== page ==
While the city has requested a commitment from the province, it has “not yet responded,” the report says.

Murray later told reporters that so far, talks have involved provincial officials looking to the “private market” to see if there’s an interest in developing the stations, which will cost $1.5 billion, according to the latest estimate.

Transportation Minister Jeff Yurek, during a media scrum on Wednesday, also confirmed SmartTrack is part of the discussions, but in terms of station creation, “all those details are being worked out” in the terms of reference tied to the province’s so-called subway “upload.”

1-stop Scarborough subway likely ‘dead,’ Matlow says

Last month, several letters from the provincial team involved in the upload outlined multiple proposed changes, including expanding the city’s one-stop Scarborough subway extension to three stops.

In his report, Murray says the city should move forward on the current project only if there is “written support” and confirmation of previous funding commitments from the province by a deadline of May 15.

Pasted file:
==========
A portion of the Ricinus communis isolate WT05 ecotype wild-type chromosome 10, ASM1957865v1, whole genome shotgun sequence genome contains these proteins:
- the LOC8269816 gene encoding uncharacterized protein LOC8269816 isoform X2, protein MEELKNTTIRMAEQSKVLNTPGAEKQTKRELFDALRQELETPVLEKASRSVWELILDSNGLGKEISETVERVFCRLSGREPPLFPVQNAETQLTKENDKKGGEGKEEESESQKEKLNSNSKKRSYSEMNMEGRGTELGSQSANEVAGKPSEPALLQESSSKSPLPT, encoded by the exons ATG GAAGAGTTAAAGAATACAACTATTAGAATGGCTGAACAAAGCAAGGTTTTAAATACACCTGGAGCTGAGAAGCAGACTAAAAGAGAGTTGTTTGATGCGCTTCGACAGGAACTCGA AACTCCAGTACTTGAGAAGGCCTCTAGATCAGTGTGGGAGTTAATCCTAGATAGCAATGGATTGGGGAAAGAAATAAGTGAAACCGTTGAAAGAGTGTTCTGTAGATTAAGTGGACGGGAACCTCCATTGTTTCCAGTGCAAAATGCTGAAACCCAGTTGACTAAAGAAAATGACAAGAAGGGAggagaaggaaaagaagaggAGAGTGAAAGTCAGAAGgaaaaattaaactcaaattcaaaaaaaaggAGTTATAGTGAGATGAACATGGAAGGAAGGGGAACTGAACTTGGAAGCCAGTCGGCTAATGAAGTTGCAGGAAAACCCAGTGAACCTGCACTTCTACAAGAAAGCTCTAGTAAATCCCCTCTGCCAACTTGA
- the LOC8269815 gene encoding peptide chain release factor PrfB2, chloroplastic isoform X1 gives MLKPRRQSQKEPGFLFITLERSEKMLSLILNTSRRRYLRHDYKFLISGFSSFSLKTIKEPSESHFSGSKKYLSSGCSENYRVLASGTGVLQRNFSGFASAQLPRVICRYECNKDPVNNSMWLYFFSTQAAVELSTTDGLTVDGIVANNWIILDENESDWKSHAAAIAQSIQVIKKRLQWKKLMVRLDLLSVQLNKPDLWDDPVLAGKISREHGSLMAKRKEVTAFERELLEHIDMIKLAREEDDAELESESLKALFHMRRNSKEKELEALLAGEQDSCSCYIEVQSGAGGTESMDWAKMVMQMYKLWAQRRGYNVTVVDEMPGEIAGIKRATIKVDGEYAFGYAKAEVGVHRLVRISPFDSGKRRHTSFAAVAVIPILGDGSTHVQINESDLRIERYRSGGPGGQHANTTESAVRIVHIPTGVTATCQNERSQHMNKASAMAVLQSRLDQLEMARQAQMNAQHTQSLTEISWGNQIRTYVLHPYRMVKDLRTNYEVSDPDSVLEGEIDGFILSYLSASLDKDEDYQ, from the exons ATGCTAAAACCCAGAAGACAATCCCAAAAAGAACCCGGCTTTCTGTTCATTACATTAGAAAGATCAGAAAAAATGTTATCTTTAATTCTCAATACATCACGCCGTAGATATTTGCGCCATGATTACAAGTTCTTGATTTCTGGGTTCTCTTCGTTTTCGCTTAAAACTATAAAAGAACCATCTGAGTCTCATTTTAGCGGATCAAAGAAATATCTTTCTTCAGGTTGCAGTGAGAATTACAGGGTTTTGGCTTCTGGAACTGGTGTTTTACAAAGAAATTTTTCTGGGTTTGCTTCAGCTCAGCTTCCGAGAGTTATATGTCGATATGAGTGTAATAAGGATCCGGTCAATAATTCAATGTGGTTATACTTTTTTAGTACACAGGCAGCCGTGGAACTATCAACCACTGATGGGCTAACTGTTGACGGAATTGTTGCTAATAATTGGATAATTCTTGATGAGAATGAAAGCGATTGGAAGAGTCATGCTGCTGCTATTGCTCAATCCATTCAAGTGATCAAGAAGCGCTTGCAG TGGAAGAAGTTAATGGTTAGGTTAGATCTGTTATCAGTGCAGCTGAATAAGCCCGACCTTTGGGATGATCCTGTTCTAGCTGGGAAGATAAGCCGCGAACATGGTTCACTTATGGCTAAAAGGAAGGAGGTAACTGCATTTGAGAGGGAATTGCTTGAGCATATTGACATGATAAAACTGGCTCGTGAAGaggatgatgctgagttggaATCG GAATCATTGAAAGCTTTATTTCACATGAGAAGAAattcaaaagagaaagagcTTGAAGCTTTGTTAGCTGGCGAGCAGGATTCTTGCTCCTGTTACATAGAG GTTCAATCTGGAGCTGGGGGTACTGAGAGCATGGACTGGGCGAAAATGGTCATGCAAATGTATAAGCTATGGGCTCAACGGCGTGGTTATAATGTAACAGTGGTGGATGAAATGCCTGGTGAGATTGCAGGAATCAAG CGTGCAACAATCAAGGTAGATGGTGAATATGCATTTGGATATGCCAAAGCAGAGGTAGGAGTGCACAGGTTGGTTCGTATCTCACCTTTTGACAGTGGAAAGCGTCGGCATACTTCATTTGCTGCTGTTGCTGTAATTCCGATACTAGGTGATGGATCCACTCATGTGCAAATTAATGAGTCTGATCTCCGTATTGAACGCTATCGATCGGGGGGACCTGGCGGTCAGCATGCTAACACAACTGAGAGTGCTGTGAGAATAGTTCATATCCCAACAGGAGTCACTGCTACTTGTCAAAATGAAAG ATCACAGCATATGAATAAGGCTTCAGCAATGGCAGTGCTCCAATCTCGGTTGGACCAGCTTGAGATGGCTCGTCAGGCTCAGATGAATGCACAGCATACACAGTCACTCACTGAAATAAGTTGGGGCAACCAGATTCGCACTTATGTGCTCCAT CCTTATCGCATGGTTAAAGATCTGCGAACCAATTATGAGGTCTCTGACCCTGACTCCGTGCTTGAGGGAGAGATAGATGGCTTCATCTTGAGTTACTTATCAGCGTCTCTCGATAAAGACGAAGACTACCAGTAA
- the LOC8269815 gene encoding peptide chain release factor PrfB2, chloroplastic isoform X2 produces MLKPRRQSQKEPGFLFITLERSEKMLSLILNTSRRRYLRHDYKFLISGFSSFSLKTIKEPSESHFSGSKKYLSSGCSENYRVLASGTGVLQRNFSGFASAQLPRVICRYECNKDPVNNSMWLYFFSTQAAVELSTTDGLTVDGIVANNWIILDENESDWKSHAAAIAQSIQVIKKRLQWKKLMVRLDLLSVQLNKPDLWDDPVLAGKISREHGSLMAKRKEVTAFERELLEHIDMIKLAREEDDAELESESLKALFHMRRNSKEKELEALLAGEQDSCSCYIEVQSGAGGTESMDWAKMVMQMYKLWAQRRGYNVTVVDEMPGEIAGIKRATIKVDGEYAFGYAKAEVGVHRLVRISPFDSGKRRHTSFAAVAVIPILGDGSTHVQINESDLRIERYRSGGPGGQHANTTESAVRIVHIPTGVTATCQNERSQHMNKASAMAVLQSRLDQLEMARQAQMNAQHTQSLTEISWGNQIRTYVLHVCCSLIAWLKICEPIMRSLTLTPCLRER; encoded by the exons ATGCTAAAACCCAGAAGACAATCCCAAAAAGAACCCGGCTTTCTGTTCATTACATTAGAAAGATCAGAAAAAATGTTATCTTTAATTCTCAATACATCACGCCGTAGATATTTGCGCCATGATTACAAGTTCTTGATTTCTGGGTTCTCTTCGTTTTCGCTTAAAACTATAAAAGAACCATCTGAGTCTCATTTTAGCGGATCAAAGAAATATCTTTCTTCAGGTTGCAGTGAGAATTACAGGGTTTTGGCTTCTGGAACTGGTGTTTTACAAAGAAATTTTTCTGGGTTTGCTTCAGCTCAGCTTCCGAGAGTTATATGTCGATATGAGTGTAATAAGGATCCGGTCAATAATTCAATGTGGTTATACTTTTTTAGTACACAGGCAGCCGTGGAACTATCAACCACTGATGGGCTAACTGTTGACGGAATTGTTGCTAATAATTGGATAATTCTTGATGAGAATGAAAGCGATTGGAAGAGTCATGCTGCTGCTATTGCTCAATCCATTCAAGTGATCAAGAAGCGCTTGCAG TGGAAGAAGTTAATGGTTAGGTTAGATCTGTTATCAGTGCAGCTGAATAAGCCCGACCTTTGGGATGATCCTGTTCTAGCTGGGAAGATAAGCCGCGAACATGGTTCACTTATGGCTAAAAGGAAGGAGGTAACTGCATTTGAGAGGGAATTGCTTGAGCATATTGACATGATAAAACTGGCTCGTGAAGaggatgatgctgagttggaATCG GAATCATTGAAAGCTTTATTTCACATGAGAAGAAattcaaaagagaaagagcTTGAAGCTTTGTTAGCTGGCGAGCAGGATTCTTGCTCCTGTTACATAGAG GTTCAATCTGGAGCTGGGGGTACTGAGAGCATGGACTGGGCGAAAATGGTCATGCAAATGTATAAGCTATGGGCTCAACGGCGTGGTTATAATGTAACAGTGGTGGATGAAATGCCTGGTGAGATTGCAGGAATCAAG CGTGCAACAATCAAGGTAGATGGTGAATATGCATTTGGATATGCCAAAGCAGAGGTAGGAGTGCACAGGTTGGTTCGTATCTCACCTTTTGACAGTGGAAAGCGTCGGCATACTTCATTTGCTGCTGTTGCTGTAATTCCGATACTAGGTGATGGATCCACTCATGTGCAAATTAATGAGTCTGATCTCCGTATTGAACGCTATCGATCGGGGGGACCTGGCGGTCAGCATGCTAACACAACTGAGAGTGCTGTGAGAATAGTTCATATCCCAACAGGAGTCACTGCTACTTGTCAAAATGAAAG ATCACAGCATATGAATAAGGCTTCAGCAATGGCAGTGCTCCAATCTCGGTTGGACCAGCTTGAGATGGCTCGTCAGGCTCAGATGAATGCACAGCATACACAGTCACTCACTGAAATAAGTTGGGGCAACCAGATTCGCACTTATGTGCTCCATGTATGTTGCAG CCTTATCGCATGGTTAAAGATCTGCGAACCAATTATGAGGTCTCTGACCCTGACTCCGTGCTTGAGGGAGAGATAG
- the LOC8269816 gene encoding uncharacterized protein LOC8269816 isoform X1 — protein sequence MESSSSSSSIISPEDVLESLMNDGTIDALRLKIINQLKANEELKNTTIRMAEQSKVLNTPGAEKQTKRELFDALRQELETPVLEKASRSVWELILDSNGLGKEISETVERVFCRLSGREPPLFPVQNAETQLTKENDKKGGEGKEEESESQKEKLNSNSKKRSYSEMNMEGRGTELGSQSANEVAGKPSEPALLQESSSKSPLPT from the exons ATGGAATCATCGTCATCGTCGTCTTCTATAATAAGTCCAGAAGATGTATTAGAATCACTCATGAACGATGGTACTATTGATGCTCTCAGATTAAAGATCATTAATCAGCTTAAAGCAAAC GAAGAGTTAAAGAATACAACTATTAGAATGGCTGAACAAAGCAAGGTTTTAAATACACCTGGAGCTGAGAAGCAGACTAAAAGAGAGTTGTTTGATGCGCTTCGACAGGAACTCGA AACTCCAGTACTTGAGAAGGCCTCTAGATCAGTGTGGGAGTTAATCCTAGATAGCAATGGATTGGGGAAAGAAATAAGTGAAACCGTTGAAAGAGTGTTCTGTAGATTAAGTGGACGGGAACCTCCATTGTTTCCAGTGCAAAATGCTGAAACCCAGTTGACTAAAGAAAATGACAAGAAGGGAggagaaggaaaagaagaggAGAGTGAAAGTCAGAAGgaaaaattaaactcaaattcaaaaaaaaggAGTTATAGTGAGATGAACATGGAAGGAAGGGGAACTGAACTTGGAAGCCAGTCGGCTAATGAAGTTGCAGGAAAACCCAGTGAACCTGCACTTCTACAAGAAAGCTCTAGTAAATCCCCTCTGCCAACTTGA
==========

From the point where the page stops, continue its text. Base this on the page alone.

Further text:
That message comes as the line is ready to proceed to the construction phase, with a contract expected to be awarded in September 2020, the report notes. It’s a timeline that’s deemed “critical” as the Scarborough RT urgently needs to be replaced, but one that’s in jeopardy given the province’s stance.

The latest numbers in the documents also reveal the costs have ballooned to nearly $3.9 billion, with staff recommending the city take on an extra $327 million in debt to make the project happen.

Changing transit plans now, Murray stresses in the report, could have an impact on the bottom line and create the potential for delays.

“The risks are not confined to financial consequences,” he continued, “but also relate to reputational risks in public confidence in government.”

Matlow, meanwhile, believes the city’s current plan was “always more expensive” than what the public was told. He also questioned the feasibility of shifting to the three-stop option.